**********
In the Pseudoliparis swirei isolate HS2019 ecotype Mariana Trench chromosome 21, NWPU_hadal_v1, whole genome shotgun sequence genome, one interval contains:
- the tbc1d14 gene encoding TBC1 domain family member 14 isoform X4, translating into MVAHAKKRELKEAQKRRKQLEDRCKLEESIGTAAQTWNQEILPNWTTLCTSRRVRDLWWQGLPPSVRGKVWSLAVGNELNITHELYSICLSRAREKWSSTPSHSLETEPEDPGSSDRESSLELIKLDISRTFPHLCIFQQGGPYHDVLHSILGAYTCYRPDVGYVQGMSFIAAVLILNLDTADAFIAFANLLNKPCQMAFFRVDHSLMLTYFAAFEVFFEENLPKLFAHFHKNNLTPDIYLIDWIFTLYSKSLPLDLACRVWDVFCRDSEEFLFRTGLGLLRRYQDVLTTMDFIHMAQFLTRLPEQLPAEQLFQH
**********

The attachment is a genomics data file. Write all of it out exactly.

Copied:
In the Pseudoliparis swirei isolate HS2019 ecotype Mariana Trench chromosome 21, NWPU_hadal_v1, whole genome shotgun sequence genome, one interval contains:
- the tbc1d14 gene encoding TBC1 domain family member 14 isoform X4, translating into MVAHAKKRELKEAQKRRKQLEDRCKLEESIGTAAQTWNQEILPNWTTLCTSRRVRDLWWQGLPPSVRGKVWSLAVGNELNITHELYSICLSRAREKWSSTPSHSLETEPEDPGSSDRESSLELIKLDISRTFPHLCIFQQGGPYHDVLHSILGAYTCYRPDVGYVQGMSFIAAVLILNLDTADAFIAFANLLNKPCQMAFFRVDHSLMLTYFAAFEVFFEENLPKLFAHFHKNNLTPDIYLIDWIFTLYSKSLPLDLACRVWDVFCRDSEEFLFRTGLGLLRRYQDVLTTMDFIHMAQFLTRLPEQLPAEQLFQH